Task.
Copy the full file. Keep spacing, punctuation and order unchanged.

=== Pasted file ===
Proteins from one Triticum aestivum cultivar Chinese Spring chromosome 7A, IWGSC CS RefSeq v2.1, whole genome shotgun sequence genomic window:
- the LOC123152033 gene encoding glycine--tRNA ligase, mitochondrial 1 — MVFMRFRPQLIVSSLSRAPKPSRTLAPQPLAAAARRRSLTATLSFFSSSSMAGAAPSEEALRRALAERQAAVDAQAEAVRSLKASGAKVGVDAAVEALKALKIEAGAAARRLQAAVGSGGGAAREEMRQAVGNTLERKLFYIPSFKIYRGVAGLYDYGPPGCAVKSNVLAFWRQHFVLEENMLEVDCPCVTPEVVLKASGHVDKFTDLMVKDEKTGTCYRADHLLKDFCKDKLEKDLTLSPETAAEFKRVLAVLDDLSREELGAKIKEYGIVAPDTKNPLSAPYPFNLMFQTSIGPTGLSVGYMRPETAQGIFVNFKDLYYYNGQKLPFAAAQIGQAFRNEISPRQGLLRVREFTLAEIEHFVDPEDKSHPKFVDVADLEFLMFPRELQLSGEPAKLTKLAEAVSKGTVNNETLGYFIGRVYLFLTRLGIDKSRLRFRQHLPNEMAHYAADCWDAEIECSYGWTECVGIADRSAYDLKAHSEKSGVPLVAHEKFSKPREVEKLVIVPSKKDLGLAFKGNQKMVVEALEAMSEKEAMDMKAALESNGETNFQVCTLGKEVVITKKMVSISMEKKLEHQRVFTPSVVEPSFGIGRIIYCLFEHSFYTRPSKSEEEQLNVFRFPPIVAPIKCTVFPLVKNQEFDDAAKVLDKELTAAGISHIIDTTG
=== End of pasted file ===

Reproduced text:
Proteins from one Triticum aestivum cultivar Chinese Spring chromosome 7A, IWGSC CS RefSeq v2.1, whole genome shotgun sequence genomic window:
- the LOC123152033 gene encoding glycine--tRNA ligase, mitochondrial 1 — MVFMRFRPQLIVSSLSRAPKPSRTLAPQPLAAAARRRSLTATLSFFSSSSMAGAAPSEEALRRALAERQAAVDAQAEAVRSLKASGAKVGVDAAVEALKALKIEAGAAARRLQAAVGSGGGAAREEMRQAVGNTLERKLFYIPSFKIYRGVAGLYDYGPPGCAVKSNVLAFWRQHFVLEENMLEVDCPCVTPEVVLKASGHVDKFTDLMVKDEKTGTCYRADHLLKDFCKDKLEKDLTLSPETAAEFKRVLAVLDDLSREELGAKIKEYGIVAPDTKNPLSAPYPFNLMFQTSIGPTGLSVGYMRPETAQGIFVNFKDLYYYNGQKLPFAAAQIGQAFRNEISPRQGLLRVREFTLAEIEHFVDPEDKSHPKFVDVADLEFLMFPRELQLSGEPAKLTKLAEAVSKGTVNNETLGYFIGRVYLFLTRLGIDKSRLRFRQHLPNEMAHYAADCWDAEIECSYGWTECVGIADRSAYDLKAHSEKSGVPLVAHEKFSKPREVEKLVIVPSKKDLGLAFKGNQKMVVEALEAMSEKEAMDMKAALESNGETNFQVCTLGKEVVITKKMVSISMEKKLEHQRVFTPSVVEPSFGIGRIIYCLFEHSFYTRPSKSEEEQLNVFRFPPIVAPIKCTVFPLVKNQEFDDAAKVLDKELTAAGISHIIDTTG